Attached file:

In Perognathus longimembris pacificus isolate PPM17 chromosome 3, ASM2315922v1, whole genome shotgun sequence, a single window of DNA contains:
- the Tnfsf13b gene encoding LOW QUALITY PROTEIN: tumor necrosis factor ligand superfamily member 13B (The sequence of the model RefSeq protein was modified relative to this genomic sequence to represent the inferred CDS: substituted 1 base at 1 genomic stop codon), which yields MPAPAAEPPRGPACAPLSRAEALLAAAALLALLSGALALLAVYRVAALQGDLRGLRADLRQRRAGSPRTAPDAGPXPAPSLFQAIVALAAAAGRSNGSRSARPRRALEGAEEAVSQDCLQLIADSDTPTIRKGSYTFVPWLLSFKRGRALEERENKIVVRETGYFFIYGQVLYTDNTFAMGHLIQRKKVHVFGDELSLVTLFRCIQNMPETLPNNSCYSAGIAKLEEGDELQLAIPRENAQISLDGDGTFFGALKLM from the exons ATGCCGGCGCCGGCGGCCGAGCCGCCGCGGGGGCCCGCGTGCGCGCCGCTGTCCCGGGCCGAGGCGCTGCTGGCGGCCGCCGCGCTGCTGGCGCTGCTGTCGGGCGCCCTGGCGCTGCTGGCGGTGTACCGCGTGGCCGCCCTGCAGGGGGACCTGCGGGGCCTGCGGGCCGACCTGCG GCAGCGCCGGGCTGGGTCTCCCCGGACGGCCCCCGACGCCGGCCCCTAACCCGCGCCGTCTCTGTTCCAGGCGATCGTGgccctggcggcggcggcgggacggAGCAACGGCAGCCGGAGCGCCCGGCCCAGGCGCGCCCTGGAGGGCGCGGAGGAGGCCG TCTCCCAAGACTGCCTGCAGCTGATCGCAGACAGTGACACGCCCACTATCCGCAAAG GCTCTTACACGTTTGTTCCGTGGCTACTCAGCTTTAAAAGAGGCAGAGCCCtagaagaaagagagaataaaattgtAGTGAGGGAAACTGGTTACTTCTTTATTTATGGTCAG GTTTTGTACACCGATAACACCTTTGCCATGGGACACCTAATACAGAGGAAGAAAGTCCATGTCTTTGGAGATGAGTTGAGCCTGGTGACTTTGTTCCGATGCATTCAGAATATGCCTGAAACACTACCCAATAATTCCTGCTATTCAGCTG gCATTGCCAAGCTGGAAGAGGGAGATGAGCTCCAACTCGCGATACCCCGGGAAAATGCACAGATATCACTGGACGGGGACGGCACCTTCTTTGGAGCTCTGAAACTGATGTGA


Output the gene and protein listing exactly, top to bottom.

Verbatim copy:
In Perognathus longimembris pacificus isolate PPM17 chromosome 3, ASM2315922v1, whole genome shotgun sequence, a single window of DNA contains:
- the Tnfsf13b gene encoding LOW QUALITY PROTEIN: tumor necrosis factor ligand superfamily member 13B (The sequence of the model RefSeq protein was modified relative to this genomic sequence to represent the inferred CDS: substituted 1 base at 1 genomic stop codon), which yields MPAPAAEPPRGPACAPLSRAEALLAAAALLALLSGALALLAVYRVAALQGDLRGLRADLRQRRAGSPRTAPDAGPXPAPSLFQAIVALAAAAGRSNGSRSARPRRALEGAEEAVSQDCLQLIADSDTPTIRKGSYTFVPWLLSFKRGRALEERENKIVVRETGYFFIYGQVLYTDNTFAMGHLIQRKKVHVFGDELSLVTLFRCIQNMPETLPNNSCYSAGIAKLEEGDELQLAIPRENAQISLDGDGTFFGALKLM from the exons ATGCCGGCGCCGGCGGCCGAGCCGCCGCGGGGGCCCGCGTGCGCGCCGCTGTCCCGGGCCGAGGCGCTGCTGGCGGCCGCCGCGCTGCTGGCGCTGCTGTCGGGCGCCCTGGCGCTGCTGGCGGTGTACCGCGTGGCCGCCCTGCAGGGGGACCTGCGGGGCCTGCGGGCCGACCTGCG GCAGCGCCGGGCTGGGTCTCCCCGGACGGCCCCCGACGCCGGCCCCTAACCCGCGCCGTCTCTGTTCCAGGCGATCGTGgccctggcggcggcggcgggacggAGCAACGGCAGCCGGAGCGCCCGGCCCAGGCGCGCCCTGGAGGGCGCGGAGGAGGCCG TCTCCCAAGACTGCCTGCAGCTGATCGCAGACAGTGACACGCCCACTATCCGCAAAG GCTCTTACACGTTTGTTCCGTGGCTACTCAGCTTTAAAAGAGGCAGAGCCCtagaagaaagagagaataaaattgtAGTGAGGGAAACTGGTTACTTCTTTATTTATGGTCAG GTTTTGTACACCGATAACACCTTTGCCATGGGACACCTAATACAGAGGAAGAAAGTCCATGTCTTTGGAGATGAGTTGAGCCTGGTGACTTTGTTCCGATGCATTCAGAATATGCCTGAAACACTACCCAATAATTCCTGCTATTCAGCTG gCATTGCCAAGCTGGAAGAGGGAGATGAGCTCCAACTCGCGATACCCCGGGAAAATGCACAGATATCACTGGACGGGGACGGCACCTTCTTTGGAGCTCTGAAACTGATGTGA